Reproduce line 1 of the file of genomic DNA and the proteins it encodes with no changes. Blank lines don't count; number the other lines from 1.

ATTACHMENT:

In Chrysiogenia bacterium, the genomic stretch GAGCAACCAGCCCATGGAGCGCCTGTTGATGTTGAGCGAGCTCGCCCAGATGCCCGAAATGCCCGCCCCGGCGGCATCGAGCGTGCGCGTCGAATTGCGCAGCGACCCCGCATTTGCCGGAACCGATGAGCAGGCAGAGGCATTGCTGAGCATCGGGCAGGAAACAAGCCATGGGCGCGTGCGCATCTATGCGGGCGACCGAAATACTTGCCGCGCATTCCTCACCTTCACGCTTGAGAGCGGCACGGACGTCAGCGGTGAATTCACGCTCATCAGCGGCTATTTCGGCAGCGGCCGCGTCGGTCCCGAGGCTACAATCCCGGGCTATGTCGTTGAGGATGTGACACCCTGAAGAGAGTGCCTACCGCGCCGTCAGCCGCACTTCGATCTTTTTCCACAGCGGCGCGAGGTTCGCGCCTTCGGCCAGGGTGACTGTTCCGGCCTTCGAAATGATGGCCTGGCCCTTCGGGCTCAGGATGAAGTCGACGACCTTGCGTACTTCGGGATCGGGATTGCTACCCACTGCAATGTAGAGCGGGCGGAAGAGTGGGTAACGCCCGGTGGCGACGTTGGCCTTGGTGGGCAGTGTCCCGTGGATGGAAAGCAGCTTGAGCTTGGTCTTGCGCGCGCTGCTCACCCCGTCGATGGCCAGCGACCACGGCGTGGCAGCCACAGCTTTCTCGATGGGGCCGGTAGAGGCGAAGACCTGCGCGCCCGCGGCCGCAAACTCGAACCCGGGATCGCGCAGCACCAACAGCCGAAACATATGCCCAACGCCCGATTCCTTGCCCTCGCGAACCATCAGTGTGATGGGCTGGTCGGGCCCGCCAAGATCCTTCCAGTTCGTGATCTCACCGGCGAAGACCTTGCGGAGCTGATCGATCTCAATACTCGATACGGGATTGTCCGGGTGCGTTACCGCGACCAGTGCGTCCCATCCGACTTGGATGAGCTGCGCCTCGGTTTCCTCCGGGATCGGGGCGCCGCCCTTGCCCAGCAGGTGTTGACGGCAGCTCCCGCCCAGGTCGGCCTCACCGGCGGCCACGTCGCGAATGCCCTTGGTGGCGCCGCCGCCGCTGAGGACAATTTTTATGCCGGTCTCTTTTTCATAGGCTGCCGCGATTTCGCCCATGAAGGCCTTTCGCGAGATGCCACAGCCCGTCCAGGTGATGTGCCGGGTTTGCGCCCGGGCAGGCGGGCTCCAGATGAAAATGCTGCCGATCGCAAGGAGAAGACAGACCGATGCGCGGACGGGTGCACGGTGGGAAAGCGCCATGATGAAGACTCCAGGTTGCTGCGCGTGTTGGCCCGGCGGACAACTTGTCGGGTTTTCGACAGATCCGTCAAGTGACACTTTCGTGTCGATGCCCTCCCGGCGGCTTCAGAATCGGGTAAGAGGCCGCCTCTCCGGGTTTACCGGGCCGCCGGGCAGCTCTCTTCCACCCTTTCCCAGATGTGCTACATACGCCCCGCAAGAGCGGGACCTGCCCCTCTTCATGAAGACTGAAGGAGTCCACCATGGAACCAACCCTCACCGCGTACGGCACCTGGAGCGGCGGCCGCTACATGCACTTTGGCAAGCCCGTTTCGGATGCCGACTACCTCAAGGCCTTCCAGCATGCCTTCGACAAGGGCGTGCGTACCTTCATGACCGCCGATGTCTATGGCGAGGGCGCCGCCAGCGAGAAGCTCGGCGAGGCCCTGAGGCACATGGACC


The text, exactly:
In Chrysiogenia bacterium, the genomic stretch GAGCAACCAGCCCATGGAGCGCCTGTTGATGTTGAGCGAGCTCGCCCAGATGCCCGAAATGCCCGCCCCGGCGGCATCGAGCGTGCGCGTCGAATTGCGCAGCGACCCCGCATTTGCCGGAACCGATGAGCAGGCAGAGGCATTGCTGAGCATCGGGCAGGAAACAAGCCATGGGCGCGTGCGCATCTATGCGGGCGACCGAAATACTTGCCGCGCATTCCTCACCTTCACGCTTGAGAGCGGCACGGACGTCAGCGGTGAATTCACGCTCATCAGCGGCTATTTCGGCAGCGGCCGCGTCGGTCCCGAGGCTACAATCCCGGGCTATGTCGTTGAGGATGTGACACCCTGAAGAGAGTGCCTACCGCGCCGTCAGCCGCACTTCGATCTTTTTCCACAGCGGCGCGAGGTTCGCGCCTTCGGCCAGGGTGACTGTTCCGGCCTTCGAAATGATGGCCTGGCCCTTCGGGCTCAGGATGAAGTCGACGACCTTGCGTACTTCGGGATCGGGATTGCTACCCACTGCAATGTAGAGCGGGCGGAAGAGTGGGTAACGCCCGGTGGCGACGTTGGCCTTGGTGGGCAGTGTCCCGTGGATGGAAAGCAGCTTGAGCTTGGTCTTGCGCGCGCTGCTCACCCCGTCGATGGCCAGCGACCACGGCGTGGCAGCCACAGCTTTCTCGATGGGGCCGGTAGAGGCGAAGACCTGCGCGCCCGCGGCCGCAAACTCGAACCCGGGATCGCGCAGCACCAACAGCCGAAACATATGCCCAACGCCCGATTCCTTGCCCTCGCGAACCATCAGTGTGATGGGCTGGTCGGGCCCGCCAAGATCCTTCCAGTTCGTGATCTCACCGGCGAAGACCTTGCGGAGCTGATCGATCTCAATACTCGATACGGGATTGTCCGGGTGCGTTACCGCGACCAGTGCGTCCCATCCGACTTGGATGAGCTGCGCCTCGGTTTCCTCCGGGATCGGGGCGCCGCCCTTGCCCAGCAGGTGTTGACGGCAGCTCCCGCCCAGGTCGGCCTCACCGGCGGCCACGTCGCGAATGCCCTTGGTGGCGCCGCCGCCGCTGAGGACAATTTTTATGCCGGTCTCTTTTTCATAGGCTGCCGCGATTTCGCCCATGAAGGCCTTTCGCGAGATGCCACAGCCCGTCCAGGTGATGTGCCGGGTTTGCGCCCGGGCAGGCGGGCTCCAGATGAAAATGCTGCCGATCGCAAGGAGAAGACAGACCGATGCGCGGACGGGTGCACGGTGGGAAAGCGCCATGATGAAGACTCCAGGTTGCTGCGCGTGTTGGCCCGGCGGACAACTTGTCGGGTTTTCGACAGATCCGTCAAGTGACACTTTCGTGTCGATGCCCTCCCGGCGGCTTCAGAATCGGGTAAGAGGCCGCCTCTCCGGGTTTACCGGGCCGCCGGGCAGCTCTCTTCCACCCTTTCCCAGATGTGCTACATACGCCCCGCAAGAGCGGGACCTGCCCCTCTTCATGAAGACTGAAGGAGTCCACCATGGAACCAACCCTCACCGCGTACGGCACCTGGAGCGGCGGCCGCTACATGCACTTTGGCAAGCCCGTTTCGGATGCCGACTACCTCAAGGCCTTCCAGCATGCCTTCGACAAGGGCGTGCGTACCTTCATGACCGCCGATGTCTATGGCGAGGGCGCCGCCAGCGAGAAGCTCGGCGAGGCCCTGAGGCACATGGACC